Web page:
By Scott Taylor
Last week there were media reports that the Canadian Special Forces troops in Iraq have taken on a new role. Up until recent days our soldiers had been directly involved in the allied push to drive Daesh – also known as ISIS – from the city of Mosul.
The Canadian trained Kurdish militia were very much a part of that major offensive which began last October. The mandate for our troops was that of a non-combat training mission, but videos soon appeared on the internet of our Special Forces operatives doing some very combat-like things. The military top brass bent over backwards attempting to explain how firing rocket launchers and sniper rifles at Daesh targets was not combat, because, for lack of any other logical argument, the generals said it wasn’t combat.
If the fear was that a public backlash would force the Liberal government to rein in our Commandos and put them back in the rear area training centers – they needn’t have worried. Despite the fact that our troops have no authority to engage in combat, the public sentiment seemed to be that if our soldiers were eradicating evil doers such as Daesh, then no harm, no foul.
Now however, as the big battle for Mosul moves into its third phase, it turns out that our Canadian trainers have a new job. Well away from the embattled streets of Iraq’s second largest city, our Special Forces personnel are engaged in surveillance operations on the Syrian-Iraq border.
It seems an odd juncture to move our soldiers away from the main fight, but from all accounts the battle for Mosul started ugly and has gotten progressively nastier. Despite outnumbering the Daesh defenders by an estimated 15:1, it has taken the allied force five months to recapture just the eastern half of Mosul. Even this snail’s pace was only maintained through the liberal use of airstrikes. Due to the dense population of this urban center, and the fact that Daesh fighters have no qualms about using innocent civilians as human shields, the result has been a shocking number of civilian casualties.
This is of course explained by allied commanders as a necessary tactic, and the resulting collateral damage is in fact the fault of Daesh, not the allied warplanes. One cannot help but note the hypocrisy of this rationalization when compared to how the Russians and Syrian President Bashar al-Assad’s loyalists were demonized for using similar airstrikes against the rebels in Aleppo. If Putin and Assad were to blame for the civilian deaths in Aleppo, then the U.S. led coalition are guilty for the loss of innocent lives in Mosul. You can’t have it both ways.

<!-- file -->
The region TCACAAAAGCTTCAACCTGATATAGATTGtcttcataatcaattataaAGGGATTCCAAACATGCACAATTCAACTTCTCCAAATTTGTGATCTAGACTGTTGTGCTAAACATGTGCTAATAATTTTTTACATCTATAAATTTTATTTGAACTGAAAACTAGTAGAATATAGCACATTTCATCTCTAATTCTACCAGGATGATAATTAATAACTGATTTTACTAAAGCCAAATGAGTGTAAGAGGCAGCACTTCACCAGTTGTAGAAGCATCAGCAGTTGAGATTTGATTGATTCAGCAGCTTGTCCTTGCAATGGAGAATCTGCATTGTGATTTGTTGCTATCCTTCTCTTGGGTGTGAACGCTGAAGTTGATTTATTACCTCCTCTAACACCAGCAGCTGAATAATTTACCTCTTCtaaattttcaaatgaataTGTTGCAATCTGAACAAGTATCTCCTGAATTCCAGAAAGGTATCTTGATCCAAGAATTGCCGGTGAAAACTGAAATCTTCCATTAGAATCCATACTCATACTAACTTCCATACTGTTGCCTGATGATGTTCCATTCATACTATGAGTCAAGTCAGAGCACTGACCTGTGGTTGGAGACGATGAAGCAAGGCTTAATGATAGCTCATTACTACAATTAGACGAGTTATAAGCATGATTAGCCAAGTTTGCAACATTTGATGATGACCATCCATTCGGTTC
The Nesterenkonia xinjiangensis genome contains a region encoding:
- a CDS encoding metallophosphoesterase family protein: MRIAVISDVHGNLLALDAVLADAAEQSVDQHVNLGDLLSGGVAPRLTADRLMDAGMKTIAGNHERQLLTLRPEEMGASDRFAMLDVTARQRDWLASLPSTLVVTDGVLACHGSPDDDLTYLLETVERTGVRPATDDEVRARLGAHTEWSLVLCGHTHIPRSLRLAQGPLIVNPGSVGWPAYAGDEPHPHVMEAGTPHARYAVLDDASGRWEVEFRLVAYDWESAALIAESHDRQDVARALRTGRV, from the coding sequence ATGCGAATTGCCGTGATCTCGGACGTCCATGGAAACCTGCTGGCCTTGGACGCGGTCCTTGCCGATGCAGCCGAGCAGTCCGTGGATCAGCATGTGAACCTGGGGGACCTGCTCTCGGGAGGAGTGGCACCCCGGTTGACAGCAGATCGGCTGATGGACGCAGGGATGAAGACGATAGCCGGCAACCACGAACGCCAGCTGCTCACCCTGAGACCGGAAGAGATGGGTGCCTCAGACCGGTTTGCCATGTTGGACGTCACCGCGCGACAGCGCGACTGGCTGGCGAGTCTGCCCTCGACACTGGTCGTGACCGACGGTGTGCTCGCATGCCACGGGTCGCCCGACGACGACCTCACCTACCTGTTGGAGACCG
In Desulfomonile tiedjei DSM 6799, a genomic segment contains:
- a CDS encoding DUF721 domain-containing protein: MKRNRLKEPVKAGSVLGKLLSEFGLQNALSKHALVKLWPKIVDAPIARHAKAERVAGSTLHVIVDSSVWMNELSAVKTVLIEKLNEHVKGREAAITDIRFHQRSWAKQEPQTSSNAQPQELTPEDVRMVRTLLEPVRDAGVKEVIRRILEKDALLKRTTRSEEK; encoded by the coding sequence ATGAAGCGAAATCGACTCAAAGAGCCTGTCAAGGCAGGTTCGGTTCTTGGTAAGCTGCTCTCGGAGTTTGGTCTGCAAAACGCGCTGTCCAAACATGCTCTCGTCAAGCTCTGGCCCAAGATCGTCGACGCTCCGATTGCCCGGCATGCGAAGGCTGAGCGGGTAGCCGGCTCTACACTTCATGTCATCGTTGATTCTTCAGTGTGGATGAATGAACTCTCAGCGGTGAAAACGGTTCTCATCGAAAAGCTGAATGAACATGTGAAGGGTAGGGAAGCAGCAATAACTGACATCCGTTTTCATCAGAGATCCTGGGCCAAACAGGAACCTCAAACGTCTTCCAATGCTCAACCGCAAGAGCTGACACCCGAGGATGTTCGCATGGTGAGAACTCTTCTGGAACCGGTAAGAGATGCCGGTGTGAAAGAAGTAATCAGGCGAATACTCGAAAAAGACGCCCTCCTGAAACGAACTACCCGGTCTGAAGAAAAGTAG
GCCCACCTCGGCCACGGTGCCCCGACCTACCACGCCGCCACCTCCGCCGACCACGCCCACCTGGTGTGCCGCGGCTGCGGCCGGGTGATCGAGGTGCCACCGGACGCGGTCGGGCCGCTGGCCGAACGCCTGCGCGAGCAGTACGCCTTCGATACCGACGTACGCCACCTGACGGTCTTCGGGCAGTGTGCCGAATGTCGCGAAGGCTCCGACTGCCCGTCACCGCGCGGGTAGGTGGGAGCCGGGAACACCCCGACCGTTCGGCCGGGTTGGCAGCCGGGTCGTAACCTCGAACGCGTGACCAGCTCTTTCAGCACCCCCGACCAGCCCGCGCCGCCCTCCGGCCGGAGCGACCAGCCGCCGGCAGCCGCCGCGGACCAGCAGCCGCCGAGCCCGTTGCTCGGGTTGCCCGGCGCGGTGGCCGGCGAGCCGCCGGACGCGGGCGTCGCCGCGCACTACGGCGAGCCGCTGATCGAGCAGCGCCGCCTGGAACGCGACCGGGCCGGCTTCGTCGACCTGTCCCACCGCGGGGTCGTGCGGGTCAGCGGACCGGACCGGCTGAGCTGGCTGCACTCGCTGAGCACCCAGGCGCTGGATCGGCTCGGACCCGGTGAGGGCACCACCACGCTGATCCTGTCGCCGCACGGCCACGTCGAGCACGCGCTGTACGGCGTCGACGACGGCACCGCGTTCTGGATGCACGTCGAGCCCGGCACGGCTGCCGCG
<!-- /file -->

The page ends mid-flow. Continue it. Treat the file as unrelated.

For the loose alliance of ground forces battling their way into the besieged city – including the Canadian trained Kurdish militia – the fight has been tough. The Daesh fanatics have used a combination of suicide attacks and booby traps to exact a staggering toll on their attackers.
In response the allied forces have turned Mosul’s recapture into an exercise in revenge. An account by Adnan R. Khan in a recent Maclean’s magazine noted “The grotesque signs of payback are rapidly emerging in east Mosul; mutilated bodies left to rot on the rubble heaps of the city, men with hands bound behind their backs, legs lashed together, faces half blown off.” Khan’s report also detailed how Iraqi soldiers had lashed a decomposed body to a utility pole “as a warning sign to any Daesh sympathizer.”
These actions are of course all in violation of the Geneva convention, and are in fact reminiscent of the atrocities committed by Daesh that made them so terrifying in the first place.
Some may claim that the Daesh evil-doers deserve only rough justice, but if the troops we trained mete out of the same level of barbarity, when will the cycle of revenge be stopped?
Our soldiers may in fact be well away from the Mosul battle, literally looking the other way, but it will be sheer folly if the international alliance fails to prevent another round of revenge bloodletting.